Doctor Strange review


You will enjoy this movie you enjoy watching Benedict Cumberbatch acting in the way he has become accustomed to.

You will enjoy this movie if you were waiting for the next evolution of the special effects in Inception. …and some of its other special effects if you are inebriated.

Doctor Strange knows it has to hook you fast, so it shoots first and answers questions later. It opens straight to the action with characters that are central to the movie rather than the franchise-to-be. But that’s okay. You won’t even care who is there because skyscrapers started acting like Rolodexes and a bunch of people are busy dusting their knuckles while standing sideways on the crazy terrain.


It’s a rare feat after all I have seen for a movie to actually surprise me with special effects. Watching the obligatory opening action scene in Doctor Strange was like seeing Crouching Tiger, Hidden Dragon for the first time. Though in this case, it was the set rather than the people wowing me.

With the sizzle reel in the can, the movie moves onto its title character. A pompous genius surgeon who couldn’t be more primed for a fall unless his ill-fated licence plate read “HUBRIS.”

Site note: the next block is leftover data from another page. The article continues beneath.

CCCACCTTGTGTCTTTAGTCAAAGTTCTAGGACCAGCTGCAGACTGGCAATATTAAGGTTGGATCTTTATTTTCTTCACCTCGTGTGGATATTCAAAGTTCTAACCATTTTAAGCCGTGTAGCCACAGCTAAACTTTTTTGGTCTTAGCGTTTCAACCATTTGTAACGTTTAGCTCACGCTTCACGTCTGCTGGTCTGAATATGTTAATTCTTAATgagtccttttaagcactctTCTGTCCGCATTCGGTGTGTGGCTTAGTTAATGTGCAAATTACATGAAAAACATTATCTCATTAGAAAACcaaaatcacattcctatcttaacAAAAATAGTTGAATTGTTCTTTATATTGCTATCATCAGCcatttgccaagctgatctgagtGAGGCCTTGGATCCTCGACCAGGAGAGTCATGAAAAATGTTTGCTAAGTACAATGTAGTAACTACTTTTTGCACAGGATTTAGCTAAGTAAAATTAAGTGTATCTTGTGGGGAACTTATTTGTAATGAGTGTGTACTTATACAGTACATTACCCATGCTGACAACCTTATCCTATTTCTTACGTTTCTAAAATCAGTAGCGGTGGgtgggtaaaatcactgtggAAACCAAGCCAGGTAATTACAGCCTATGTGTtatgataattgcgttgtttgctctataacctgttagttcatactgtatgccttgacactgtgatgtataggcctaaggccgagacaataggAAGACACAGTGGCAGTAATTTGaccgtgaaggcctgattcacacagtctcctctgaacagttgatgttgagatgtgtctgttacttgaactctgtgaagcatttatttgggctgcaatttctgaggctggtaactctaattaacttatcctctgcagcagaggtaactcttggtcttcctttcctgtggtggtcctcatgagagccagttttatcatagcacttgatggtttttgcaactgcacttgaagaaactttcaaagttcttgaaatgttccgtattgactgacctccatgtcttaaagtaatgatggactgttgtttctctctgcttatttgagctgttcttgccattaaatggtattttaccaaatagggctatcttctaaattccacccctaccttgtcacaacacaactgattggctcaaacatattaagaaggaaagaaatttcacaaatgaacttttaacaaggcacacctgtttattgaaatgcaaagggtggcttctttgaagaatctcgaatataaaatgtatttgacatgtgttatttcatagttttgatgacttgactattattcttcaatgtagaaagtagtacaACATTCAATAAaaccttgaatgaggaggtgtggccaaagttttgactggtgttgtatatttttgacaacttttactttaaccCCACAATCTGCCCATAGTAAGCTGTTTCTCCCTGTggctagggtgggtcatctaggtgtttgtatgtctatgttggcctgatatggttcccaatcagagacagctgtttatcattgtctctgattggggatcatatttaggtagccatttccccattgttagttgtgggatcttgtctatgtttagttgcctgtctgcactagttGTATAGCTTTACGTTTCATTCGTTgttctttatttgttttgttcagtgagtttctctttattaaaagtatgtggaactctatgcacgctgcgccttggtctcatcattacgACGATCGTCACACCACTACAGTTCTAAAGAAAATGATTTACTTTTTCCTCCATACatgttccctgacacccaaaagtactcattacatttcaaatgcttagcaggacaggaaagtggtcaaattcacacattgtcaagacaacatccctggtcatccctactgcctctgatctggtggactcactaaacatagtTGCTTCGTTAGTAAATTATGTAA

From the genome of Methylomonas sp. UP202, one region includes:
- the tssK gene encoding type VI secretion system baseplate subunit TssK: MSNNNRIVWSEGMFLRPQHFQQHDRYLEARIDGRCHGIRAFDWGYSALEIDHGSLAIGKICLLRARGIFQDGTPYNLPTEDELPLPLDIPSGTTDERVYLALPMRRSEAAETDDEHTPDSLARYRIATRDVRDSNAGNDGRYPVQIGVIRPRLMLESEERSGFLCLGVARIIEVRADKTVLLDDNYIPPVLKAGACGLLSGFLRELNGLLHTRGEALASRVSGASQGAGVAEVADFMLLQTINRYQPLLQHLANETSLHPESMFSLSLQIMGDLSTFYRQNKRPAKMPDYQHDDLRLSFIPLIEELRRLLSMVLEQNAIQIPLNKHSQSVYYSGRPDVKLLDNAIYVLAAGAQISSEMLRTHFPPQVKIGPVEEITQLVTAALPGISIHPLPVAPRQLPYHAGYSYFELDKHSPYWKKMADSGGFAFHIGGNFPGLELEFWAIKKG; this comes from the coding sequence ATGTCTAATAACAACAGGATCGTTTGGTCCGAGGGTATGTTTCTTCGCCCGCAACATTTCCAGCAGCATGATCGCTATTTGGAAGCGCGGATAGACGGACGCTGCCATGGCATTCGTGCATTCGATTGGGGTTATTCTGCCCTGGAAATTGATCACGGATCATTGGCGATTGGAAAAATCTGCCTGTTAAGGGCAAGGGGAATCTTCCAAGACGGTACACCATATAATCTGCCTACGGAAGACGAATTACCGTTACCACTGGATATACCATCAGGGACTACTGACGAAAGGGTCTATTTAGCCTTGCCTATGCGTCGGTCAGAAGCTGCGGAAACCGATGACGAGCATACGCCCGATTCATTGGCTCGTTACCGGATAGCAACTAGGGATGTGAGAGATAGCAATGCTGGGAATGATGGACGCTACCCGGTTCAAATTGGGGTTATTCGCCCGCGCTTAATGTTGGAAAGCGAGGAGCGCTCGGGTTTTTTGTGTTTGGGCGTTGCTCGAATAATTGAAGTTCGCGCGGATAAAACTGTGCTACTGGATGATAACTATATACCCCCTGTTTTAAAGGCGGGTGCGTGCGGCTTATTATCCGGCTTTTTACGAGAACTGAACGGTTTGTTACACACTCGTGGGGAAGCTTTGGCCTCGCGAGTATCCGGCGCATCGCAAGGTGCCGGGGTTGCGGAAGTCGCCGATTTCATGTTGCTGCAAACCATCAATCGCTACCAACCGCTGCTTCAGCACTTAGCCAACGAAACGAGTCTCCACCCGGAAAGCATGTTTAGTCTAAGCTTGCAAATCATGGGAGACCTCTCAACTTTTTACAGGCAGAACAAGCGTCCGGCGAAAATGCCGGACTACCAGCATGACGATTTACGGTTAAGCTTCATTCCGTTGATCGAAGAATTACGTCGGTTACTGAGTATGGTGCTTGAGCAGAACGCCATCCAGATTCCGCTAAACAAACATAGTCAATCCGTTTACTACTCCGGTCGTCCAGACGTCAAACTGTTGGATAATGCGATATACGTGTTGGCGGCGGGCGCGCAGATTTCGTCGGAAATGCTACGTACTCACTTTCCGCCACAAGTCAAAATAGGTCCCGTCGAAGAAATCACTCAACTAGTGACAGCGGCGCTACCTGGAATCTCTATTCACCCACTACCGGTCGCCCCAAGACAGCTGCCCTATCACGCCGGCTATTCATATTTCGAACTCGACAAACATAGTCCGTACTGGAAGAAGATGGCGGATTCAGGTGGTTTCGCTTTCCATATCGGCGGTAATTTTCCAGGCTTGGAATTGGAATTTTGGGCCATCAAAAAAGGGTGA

And while you don’t outright hate the guy because he’s just that good,the movie built you up for a massive outpouring of schadenfreude, and then rips the wind out of your sails from how shocking and visceral the blatantly telegraphed downfall goes.


It takes a good, long time for the doctor to come back from it. And the movie takes a good, long time (just about the whole thing) to build him back up. It finds excuses to slip in some whiz-bang now and then along the way to keep us entertained, but Doctor Strange doesn’t shy away from depicting denial, anger, bargaining and depression. You can practically name acts of the script that way.

But there’s good parallelism to the story. As, Doctor Strange’s rise out of existential crisis seems to sink another character into one…

It’s become a bit rote now, but I still like how the Marvel movies show heroes learning the ropes. In the case of Doctor Strange, it’s all the more effective for knocking the good doctor off his high horse and making him really work his way back up.

Though that’s part of the charm, really. The difference between the Marvel movies and the DC movies is that Marvel’s superheroes act like people. We see them constantly adjusting to ridiculous and unexpected things and watch them fly by the seat of their pants. And this was a good movie to illustrate that idea.


One thing I must applaud Marvel Studios for is that they can still manage to give new heroes very independent and isolated origin movies when the temptation is obviously to slip in any of the many famous established characters for more than just a mid-credits cameo. But, like Ant-Man before it, Doctor Strange enforces its boundaries and lets the movie establish its new hero and the nature of his world.

Verdict: Go for it (4/5). Pretty boilerplate, but a unique visual spectacle best suited for the big screen.

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